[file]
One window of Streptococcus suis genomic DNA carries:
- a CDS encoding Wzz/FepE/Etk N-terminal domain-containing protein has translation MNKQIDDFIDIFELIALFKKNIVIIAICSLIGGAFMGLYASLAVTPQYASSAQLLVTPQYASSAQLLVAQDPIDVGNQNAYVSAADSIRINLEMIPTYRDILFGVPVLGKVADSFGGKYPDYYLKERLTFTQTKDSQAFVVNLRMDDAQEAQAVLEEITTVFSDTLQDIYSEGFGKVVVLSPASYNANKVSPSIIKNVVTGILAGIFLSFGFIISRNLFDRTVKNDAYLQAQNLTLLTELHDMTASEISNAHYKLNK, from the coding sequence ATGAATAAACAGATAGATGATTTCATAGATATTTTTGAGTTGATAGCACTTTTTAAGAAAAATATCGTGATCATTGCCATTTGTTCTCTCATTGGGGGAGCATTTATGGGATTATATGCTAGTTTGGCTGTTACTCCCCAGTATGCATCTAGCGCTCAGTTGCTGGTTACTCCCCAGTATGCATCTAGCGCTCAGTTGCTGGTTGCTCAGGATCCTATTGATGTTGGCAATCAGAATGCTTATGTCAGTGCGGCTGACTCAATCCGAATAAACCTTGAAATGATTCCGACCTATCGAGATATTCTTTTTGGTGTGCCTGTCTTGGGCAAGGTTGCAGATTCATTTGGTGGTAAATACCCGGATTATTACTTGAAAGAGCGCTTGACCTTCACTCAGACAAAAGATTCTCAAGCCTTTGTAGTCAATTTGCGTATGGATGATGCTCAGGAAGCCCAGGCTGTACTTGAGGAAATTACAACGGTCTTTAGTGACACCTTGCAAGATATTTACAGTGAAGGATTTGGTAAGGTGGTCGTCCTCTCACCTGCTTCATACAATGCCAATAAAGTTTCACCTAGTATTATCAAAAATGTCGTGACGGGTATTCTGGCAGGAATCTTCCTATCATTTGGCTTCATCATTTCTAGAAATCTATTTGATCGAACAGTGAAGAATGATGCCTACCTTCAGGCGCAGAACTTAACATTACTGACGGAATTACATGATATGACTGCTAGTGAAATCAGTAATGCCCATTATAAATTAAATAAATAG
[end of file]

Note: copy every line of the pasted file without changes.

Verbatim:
One window of Streptococcus suis genomic DNA carries:
- a CDS encoding Wzz/FepE/Etk N-terminal domain-containing protein has translation MNKQIDDFIDIFELIALFKKNIVIIAICSLIGGAFMGLYASLAVTPQYASSAQLLVTPQYASSAQLLVAQDPIDVGNQNAYVSAADSIRINLEMIPTYRDILFGVPVLGKVADSFGGKYPDYYLKERLTFTQTKDSQAFVVNLRMDDAQEAQAVLEEITTVFSDTLQDIYSEGFGKVVVLSPASYNANKVSPSIIKNVVTGILAGIFLSFGFIISRNLFDRTVKNDAYLQAQNLTLLTELHDMTASEISNAHYKLNK, from the coding sequence ATGAATAAACAGATAGATGATTTCATAGATATTTTTGAGTTGATAGCACTTTTTAAGAAAAATATCGTGATCATTGCCATTTGTTCTCTCATTGGGGGAGCATTTATGGGATTATATGCTAGTTTGGCTGTTACTCCCCAGTATGCATCTAGCGCTCAGTTGCTGGTTACTCCCCAGTATGCATCTAGCGCTCAGTTGCTGGTTGCTCAGGATCCTATTGATGTTGGCAATCAGAATGCTTATGTCAGTGCGGCTGACTCAATCCGAATAAACCTTGAAATGATTCCGACCTATCGAGATATTCTTTTTGGTGTGCCTGTCTTGGGCAAGGTTGCAGATTCATTTGGTGGTAAATACCCGGATTATTACTTGAAAGAGCGCTTGACCTTCACTCAGACAAAAGATTCTCAAGCCTTTGTAGTCAATTTGCGTATGGATGATGCTCAGGAAGCCCAGGCTGTACTTGAGGAAATTACAACGGTCTTTAGTGACACCTTGCAAGATATTTACAGTGAAGGATTTGGTAAGGTGGTCGTCCTCTCACCTGCTTCATACAATGCCAATAAAGTTTCACCTAGTATTATCAAAAATGTCGTGACGGGTATTCTGGCAGGAATCTTCCTATCATTTGGCTTCATCATTTCTAGAAATCTATTTGATCGAACAGTGAAGAATGATGCCTACCTTCAGGCGCAGAACTTAACATTACTGACGGAATTACATGATATGACTGCTAGTGAAATCAGTAATGCCCATTATAAATTAAATAAATAG